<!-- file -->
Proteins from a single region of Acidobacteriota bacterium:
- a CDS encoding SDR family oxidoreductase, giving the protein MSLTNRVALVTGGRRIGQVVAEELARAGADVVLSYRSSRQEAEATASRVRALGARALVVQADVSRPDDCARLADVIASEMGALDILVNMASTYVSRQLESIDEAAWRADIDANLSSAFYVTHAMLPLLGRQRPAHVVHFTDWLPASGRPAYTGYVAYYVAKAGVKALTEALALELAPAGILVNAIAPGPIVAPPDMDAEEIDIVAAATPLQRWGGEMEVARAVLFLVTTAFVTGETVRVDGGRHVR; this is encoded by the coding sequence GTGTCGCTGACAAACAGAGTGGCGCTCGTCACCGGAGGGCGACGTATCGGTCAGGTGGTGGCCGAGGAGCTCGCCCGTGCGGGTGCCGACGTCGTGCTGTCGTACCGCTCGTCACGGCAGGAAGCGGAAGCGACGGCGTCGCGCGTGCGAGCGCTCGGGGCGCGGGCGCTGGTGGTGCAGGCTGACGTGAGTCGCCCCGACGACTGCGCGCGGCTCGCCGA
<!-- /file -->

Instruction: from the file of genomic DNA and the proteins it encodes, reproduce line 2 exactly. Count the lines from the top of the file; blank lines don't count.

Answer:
- a CDS encoding SDR family oxidoreductase, giving the protein MSLTNRVALVTGGRRIGQVVAEELARAGADVVLSYRSSRQEAEATASRVRALGARALVVQADVSRPDDCARLADVIASEMGALDILVNMASTYVSRQLESIDEAAWRADIDANLSSAFYVTHAMLPLLGRQRPAHVVHFTDWLPASGRPAYTGYVAYYVAKAGVKALTEALALELAPAGILVNAIAPGPIVAPPDMDAEEIDIVAAATPLQRWGGEMEVARAVLFLVTTAFVTGETVRVDGGRHVR; this is encoded by the coding sequence GTGTCGCTGACAAACAGAGTGGCGCTCGTCACCGGAGGGCGACGTATCGGTCAGGTGGTGGCCGAGGAGCTCGCCCGTGCGGGTGCCGACGTCGTGCTGTCGTACCGCTCGTCACGGCAGGAAGCGGAAGCGACGGCGTCGCGCGTGCGAGCGCTCGGGGCGCGGGCGCTGGTGGTGCAGGCTGACGTGAGTCGCCCCGACGACTGCGCGCGGCTCGCCGA